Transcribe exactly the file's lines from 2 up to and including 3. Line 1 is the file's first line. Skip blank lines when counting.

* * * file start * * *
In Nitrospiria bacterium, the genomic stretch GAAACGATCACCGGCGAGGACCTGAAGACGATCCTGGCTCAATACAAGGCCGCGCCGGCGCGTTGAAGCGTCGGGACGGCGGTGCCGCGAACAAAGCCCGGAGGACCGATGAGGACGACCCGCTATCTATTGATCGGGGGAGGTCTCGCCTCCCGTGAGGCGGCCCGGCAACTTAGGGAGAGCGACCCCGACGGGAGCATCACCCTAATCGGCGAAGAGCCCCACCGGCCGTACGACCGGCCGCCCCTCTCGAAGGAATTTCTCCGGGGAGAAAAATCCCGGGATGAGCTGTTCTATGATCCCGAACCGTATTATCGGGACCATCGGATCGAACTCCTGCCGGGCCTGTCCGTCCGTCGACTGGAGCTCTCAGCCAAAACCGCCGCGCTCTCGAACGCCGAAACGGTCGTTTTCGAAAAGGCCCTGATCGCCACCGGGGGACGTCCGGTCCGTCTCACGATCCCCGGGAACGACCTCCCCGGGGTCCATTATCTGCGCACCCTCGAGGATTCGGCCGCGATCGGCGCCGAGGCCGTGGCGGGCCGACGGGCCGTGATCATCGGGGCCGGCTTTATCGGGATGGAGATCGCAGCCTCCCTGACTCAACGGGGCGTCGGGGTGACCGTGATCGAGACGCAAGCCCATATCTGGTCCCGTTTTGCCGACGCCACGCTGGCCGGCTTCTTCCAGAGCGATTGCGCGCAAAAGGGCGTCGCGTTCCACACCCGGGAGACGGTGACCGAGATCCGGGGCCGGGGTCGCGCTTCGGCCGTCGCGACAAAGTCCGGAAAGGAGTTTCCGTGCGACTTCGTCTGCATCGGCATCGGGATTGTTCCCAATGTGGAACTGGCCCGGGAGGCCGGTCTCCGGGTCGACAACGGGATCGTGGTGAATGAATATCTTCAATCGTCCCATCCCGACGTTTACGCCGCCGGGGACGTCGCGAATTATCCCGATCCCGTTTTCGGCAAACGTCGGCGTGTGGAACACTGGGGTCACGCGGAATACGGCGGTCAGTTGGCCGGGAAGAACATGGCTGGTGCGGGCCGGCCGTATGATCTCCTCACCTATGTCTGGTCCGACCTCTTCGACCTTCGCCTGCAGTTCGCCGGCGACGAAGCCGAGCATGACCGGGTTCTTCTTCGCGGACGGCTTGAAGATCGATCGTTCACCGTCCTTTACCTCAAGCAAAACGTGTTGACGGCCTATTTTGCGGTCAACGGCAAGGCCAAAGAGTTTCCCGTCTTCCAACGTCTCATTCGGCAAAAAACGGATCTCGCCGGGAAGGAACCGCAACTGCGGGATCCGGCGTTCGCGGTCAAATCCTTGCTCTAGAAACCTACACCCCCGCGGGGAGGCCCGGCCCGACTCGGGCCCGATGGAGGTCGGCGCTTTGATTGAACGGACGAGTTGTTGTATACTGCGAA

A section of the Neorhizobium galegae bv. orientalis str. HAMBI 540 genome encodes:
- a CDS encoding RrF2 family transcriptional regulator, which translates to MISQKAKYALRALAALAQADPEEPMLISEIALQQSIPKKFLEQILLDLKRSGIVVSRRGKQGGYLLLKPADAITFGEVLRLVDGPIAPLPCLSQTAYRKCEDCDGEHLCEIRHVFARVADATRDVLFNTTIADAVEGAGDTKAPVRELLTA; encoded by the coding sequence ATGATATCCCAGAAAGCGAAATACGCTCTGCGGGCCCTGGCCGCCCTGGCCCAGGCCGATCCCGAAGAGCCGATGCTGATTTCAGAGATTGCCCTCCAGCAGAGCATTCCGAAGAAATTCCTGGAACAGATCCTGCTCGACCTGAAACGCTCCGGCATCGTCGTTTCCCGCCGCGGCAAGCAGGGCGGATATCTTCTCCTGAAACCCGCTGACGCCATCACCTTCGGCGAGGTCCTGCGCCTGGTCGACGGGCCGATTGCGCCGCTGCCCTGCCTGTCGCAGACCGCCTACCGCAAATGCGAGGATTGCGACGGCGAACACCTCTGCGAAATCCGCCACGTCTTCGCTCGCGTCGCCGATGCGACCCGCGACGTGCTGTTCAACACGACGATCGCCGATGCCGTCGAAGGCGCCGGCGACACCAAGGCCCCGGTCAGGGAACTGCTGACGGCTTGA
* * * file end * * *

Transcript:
A section of the Neorhizobium galegae bv. orientalis str. HAMBI 540 genome encodes:
- a CDS encoding RrF2 family transcriptional regulator, which translates to MISQKAKYALRALAALAQADPEEPMLISEIALQQSIPKKFLEQILLDLKRSGIVVSRRGKQGGYLLLKPADAITFGEVLRLVDGPIAPLPCLSQTAYRKCEDCDGEHLCEIRHVFARVADATRDVLFNTTIADAVEGAGDTKAPVRELLTA; encoded by the coding sequence ATGATATCCCAGAAAGCGAAATACGCTCTGCGGGCCCTGGCCGCCCTGGCCCAGGCCGATCCCGAAGAGCCGATGCTGATTTCAGAGATTGCCCTCCAGCAGAGCATTCCGAAGAAATTCCTGGAACAGATCCTGCTCGACCTGAAACGCTCCGGCATCGTCGTTTCCCGCCGCGGCAAGCAGGGCGGATATCTTCTCCTGAAACCCGCTGACGCCATCACCTTCGGCGAGGTCCTGCGCCTGGTCGACGGGCCGATTGCGCCGCTGCCCTGCCTGTCGCAGACCGCCTACCGCAAATGCGAGGATTGCGACGGCGAACACCTCTGCGAAATCCGCCACGTCTTCGCTCGCGTCGCCGATGCGACCCGCGACGTGCTGTTCAACACGACGATCGCCGATGCCGTCGAAGGCGCCGGCGACACCAAGGCCCCGGTCAGGGAACTGCTGACGGCTTGA